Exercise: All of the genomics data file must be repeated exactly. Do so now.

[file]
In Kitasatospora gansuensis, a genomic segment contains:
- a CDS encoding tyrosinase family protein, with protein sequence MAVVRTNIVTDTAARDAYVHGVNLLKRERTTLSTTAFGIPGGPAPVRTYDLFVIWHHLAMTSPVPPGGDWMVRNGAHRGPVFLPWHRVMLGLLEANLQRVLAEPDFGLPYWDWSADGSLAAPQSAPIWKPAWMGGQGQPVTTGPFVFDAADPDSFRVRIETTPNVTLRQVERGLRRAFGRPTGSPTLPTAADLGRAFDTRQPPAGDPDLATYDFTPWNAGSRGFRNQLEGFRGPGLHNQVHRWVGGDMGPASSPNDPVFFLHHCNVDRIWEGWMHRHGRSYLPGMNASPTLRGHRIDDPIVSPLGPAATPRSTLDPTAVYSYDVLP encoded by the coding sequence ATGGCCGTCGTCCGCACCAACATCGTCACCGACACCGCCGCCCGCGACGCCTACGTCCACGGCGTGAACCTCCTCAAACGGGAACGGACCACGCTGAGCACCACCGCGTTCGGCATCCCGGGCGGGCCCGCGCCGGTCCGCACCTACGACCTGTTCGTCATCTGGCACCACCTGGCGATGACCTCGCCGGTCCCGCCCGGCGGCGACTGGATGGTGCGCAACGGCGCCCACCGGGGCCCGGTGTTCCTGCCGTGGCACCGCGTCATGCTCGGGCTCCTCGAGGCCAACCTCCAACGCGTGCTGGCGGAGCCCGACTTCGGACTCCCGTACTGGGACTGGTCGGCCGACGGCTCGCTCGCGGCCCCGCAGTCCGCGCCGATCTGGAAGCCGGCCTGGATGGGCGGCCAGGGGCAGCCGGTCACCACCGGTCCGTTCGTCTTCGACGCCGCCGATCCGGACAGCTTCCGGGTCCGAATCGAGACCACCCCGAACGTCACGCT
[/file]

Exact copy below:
In Kitasatospora gansuensis, a genomic segment contains:
- a CDS encoding tyrosinase family protein, with protein sequence MAVVRTNIVTDTAARDAYVHGVNLLKRERTTLSTTAFGIPGGPAPVRTYDLFVIWHHLAMTSPVPPGGDWMVRNGAHRGPVFLPWHRVMLGLLEANLQRVLAEPDFGLPYWDWSADGSLAAPQSAPIWKPAWMGGQGQPVTTGPFVFDAADPDSFRVRIETTPNVTLRQVERGLRRAFGRPTGSPTLPTAADLGRAFDTRQPPAGDPDLATYDFTPWNAGSRGFRNQLEGFRGPGLHNQVHRWVGGDMGPASSPNDPVFFLHHCNVDRIWEGWMHRHGRSYLPGMNASPTLRGHRIDDPIVSPLGPAATPRSTLDPTAVYSYDVLP encoded by the coding sequence ATGGCCGTCGTCCGCACCAACATCGTCACCGACACCGCCGCCCGCGACGCCTACGTCCACGGCGTGAACCTCCTCAAACGGGAACGGACCACGCTGAGCACCACCGCGTTCGGCATCCCGGGCGGGCCCGCGCCGGTCCGCACCTACGACCTGTTCGTCATCTGGCACCACCTGGCGATGACCTCGCCGGTCCCGCCCGGCGGCGACTGGATGGTGCGCAACGGCGCCCACCGGGGCCCGGTGTTCCTGCCGTGGCACCGCGTCATGCTCGGGCTCCTCGAGGCCAACCTCCAACGCGTGCTGGCGGAGCCCGACTTCGGACTCCCGTACTGGGACTGGTCGGCCGACGGCTCGCTCGCGGCCCCGCAGTCCGCGCCGATCTGGAAGCCGGCCTGGATGGGCGGCCAGGGGCAGCCGGTCACCACCGGTCCGTTCGTCTTCGACGCCGCCGATCCGGACAGCTTCCGGGTCCGAATCGAGACCACCCCGAACGTCACGCT